Trees barely moving in morning breeze,
curtains too heavy to drift, merely
shifting back and forth. Geese dark streaks
across a grey sky. Somewhere
The little orange cocktail umbrella is the first thing to go and the only thing that doesn’t die.
It starts one humid Friday night on the balcony of a high-rise apartment near the Everglades. Aaron Cole raises his sangria glass. “Why didn’t I come visit you sooner, you old bastard?” he says with rough and slightly tipsy affection, and Joel Stone responds in kind.
through the night, radiated
with hazy street lamps,
My girlfriend tells me we’re haunted by dead coyotes. In a blue room in a grey house in Milwaukie, we cut up t-shirts I can’t fit in anymore and M tells me she can hear the ghosts howling.
“That doesn’t really sound like a coyote,” I say when she makes the noise for me, an eee-eee-eee sort of noise that sounds more like a dolphin than a phantom coyote.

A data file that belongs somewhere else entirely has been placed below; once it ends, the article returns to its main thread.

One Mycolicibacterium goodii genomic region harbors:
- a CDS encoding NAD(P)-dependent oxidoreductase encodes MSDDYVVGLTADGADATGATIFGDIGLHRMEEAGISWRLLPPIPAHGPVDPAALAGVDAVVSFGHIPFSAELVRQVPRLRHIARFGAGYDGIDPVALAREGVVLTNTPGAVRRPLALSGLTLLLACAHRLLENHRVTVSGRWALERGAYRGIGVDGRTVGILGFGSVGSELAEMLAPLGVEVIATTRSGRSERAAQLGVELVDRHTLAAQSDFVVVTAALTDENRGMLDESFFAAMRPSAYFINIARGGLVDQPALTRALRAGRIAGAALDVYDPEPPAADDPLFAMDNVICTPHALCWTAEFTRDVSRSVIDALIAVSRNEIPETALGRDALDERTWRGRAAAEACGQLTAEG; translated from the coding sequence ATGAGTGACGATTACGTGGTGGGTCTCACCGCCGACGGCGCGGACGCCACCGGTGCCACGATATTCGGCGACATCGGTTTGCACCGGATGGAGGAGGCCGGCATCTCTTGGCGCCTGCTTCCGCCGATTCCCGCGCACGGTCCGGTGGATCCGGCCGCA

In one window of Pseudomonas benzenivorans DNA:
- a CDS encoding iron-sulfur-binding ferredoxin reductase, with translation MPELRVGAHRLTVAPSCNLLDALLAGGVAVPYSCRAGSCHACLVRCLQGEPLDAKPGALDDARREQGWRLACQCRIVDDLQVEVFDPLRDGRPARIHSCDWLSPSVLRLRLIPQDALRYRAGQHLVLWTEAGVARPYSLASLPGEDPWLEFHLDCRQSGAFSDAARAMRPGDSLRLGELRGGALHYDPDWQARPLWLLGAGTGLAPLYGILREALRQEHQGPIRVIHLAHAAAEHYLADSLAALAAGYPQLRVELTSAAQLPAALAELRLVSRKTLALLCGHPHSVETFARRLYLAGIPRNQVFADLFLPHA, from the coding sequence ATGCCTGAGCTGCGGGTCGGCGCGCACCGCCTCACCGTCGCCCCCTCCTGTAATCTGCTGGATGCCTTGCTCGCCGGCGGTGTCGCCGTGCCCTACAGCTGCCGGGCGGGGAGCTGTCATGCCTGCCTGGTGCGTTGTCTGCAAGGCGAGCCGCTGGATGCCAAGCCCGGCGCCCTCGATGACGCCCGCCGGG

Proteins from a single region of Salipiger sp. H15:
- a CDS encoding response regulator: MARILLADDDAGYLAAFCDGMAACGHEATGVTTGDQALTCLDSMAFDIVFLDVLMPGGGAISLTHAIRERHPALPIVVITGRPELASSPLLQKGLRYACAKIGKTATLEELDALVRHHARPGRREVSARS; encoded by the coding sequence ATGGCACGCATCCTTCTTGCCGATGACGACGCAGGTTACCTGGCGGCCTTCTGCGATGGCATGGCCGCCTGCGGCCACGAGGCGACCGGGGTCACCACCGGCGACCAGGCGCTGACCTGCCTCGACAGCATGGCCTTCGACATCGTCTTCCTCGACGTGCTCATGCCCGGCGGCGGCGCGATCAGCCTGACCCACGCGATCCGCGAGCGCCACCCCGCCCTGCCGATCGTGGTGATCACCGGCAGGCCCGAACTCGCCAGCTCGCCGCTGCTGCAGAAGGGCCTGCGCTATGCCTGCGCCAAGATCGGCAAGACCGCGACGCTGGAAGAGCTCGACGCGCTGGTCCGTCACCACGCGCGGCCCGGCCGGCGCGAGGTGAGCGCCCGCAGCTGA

“I’m not doing it right—do you hear it now? It’s there,” and she stands on the stacked foam mattress toppers to see out the window.
The summer house is at the edge of Johnson Creek, a three bedroom rental two blocks from a TriMet station. We spend weekends in the sun, smoking joints and pulling the house from swelling vines of blackberry and clematis. They root into the grey frame and I’m worried one day the earth might swallow the house whole.
“It’s probably just the Gold Man,” I tell M when she won’t stop looking out the window.
Stanza derives from the Italian word for room. Stanza breaks are doorways and line breaks are furniture. Together, they build a house.
This is how I remember my grandma’s house: 4518 N, the Lakers logo on the basketball court, spaghetti and meatballs on the stove, the color pink, poinsettias.